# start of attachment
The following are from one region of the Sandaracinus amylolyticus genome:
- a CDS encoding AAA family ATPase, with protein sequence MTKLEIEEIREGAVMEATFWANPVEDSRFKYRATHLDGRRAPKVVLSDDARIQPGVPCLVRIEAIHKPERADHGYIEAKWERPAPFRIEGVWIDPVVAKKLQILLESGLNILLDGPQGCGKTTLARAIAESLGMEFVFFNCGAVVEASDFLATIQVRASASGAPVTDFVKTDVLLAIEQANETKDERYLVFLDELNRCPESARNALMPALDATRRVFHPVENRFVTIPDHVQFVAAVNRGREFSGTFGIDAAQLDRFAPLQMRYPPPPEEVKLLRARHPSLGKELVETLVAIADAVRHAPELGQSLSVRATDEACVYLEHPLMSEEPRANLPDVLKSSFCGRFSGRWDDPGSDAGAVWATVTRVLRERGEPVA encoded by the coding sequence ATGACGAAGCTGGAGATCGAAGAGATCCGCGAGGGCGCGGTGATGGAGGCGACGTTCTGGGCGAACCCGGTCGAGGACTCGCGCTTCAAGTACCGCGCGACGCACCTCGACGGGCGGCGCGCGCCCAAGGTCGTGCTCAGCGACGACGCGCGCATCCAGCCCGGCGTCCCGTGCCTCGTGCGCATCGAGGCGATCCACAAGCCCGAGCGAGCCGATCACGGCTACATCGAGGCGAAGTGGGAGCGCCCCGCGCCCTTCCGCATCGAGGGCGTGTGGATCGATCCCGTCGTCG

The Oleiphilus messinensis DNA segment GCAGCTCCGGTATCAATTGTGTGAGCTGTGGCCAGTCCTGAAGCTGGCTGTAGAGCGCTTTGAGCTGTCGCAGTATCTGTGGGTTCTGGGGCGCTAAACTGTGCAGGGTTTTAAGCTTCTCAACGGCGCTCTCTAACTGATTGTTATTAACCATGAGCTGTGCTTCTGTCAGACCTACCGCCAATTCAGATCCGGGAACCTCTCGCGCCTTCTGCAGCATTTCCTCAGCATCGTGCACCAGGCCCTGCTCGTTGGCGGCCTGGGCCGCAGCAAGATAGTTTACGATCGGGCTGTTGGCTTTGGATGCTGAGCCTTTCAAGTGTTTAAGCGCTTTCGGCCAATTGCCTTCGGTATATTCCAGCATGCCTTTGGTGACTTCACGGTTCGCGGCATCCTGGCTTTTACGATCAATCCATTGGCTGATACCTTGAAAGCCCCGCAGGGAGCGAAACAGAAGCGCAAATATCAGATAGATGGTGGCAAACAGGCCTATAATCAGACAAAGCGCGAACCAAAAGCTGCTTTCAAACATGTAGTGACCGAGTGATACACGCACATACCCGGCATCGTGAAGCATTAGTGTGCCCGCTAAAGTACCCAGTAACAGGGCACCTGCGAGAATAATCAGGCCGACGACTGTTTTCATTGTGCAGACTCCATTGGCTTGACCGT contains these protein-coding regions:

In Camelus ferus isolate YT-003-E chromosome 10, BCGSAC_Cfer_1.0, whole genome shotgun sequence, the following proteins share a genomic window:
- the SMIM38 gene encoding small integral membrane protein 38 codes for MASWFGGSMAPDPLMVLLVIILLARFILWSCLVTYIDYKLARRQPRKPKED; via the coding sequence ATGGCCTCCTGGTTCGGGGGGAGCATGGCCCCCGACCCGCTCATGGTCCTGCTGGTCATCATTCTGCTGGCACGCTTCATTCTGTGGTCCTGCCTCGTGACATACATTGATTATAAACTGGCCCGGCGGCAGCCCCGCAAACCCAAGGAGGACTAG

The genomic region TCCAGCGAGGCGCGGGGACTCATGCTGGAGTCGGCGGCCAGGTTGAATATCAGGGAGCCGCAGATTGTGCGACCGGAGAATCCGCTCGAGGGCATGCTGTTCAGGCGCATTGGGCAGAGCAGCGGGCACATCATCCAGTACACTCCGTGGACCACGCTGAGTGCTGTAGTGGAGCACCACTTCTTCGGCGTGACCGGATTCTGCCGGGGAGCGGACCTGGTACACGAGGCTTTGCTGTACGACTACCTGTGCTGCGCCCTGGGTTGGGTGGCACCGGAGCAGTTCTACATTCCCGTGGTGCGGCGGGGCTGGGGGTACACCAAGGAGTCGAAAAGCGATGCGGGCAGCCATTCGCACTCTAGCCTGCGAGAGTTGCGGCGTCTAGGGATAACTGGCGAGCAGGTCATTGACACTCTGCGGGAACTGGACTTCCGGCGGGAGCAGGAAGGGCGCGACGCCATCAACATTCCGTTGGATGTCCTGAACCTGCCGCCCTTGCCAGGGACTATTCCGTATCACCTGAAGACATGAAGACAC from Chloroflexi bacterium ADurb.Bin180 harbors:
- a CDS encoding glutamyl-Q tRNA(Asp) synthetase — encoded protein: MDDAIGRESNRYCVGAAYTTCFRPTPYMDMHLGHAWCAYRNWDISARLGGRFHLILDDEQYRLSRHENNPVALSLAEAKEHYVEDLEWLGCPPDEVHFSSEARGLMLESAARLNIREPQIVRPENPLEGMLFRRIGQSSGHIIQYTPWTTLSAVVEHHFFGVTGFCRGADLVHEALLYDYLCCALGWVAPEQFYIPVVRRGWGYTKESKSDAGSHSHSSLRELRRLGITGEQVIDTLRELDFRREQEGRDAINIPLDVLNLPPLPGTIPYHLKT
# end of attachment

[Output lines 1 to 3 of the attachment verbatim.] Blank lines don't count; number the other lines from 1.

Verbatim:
The following are from one region of the Sandaracinus amylolyticus genome:
- a CDS encoding AAA family ATPase, with protein sequence MTKLEIEEIREGAVMEATFWANPVEDSRFKYRATHLDGRRAPKVVLSDDARIQPGVPCLVRIEAIHKPERADHGYIEAKWERPAPFRIEGVWIDPVVAKKLQILLESGLNILLDGPQGCGKTTLARAIAESLGMEFVFFNCGAVVEASDFLATIQVRASASGAPVTDFVKTDVLLAIEQANETKDERYLVFLDELNRCPESARNALMPALDATRRVFHPVENRFVTIPDHVQFVAAVNRGREFSGTFGIDAAQLDRFAPLQMRYPPPPEEVKLLRARHPSLGKELVETLVAIADAVRHAPELGQSLSVRATDEACVYLEHPLMSEEPRANLPDVLKSSFCGRFSGRWDDPGSDAGAVWATVTRVLRERGEPVA encoded by the coding sequence ATGACGAAGCTGGAGATCGAAGAGATCCGCGAGGGCGCGGTGATGGAGGCGACGTTCTGGGCGAACCCGGTCGAGGACTCGCGCTTCAAGTACCGCGCGACGCACCTCGACGGGCGGCGCGCGCCCAAGGTCGTGCTCAGCGACGACGCGCGCATCCAGCCCGGCGTCCCGTGCCTCGTGCGCATCGAGGCGATCCACAAGCCCGAGCGAGCCGATCACGGCTACATCGAGGCGAAGTGGGAGCGCCCCGCGCCCTTCCGCATCGAGGGCGTGTGGATCGATCCCGTCGTCG

The Oleiphilus messinensis DNA segment GCAGCTCCGGTATCAATTGTGTGAGCTGTGGCCAGTCCTGAAGCTGGCTGTAGAGCGCTTTGAGCTGTCGCAGTATCTGTGGGTTCTGGGGCGCTAAACTGTGCAGGGTTTTAAGCTTCTCAACGGCGCTCTCTAACTGATTGTTATTAACCATGAGCTGTGCTTCTGTCAGACCTACCGCCAATTCAGATCCGGGAACCTCTCGCGCCTTCTGCAGCATTTCCTCAGCATCGTGCACCAGGCCCTGCTCGTTGGCGGCCTGGGCCGCAGCAAGATAGTTTACGATCGGGCTGTTGGCTTTGGATGCTGAGCCTTTCAAGTGTTTAAGCGCTTTCGGCCAATTGCCTTCGGTATATTCCAGCATGCCTTTGGTGACTTCACGGTTCGCGGCATCCTGGCTTTTACGATCAATCCATTGGCTGATACCTTGAAAGCCCCGCAGGGAGCGAAACAGAAGCGCAAATATCAGATAGATGGTGGCAAACAGGCCTATAATCAGACAAAGCGCGAACCAAAAGCTGCTTTCAAACATGTAGTGACCGAGTGATACACGCACATACCCGGCATCGTGAAGCATTAGTGTGCCCGCTAAAGTACCCAGTAACAGGGCACCTGCGAGAATAATCAGGCCGACGACTGTTTTCATTGTGCAGACTCCATTGGCTTGACCGT contains these protein-coding regions: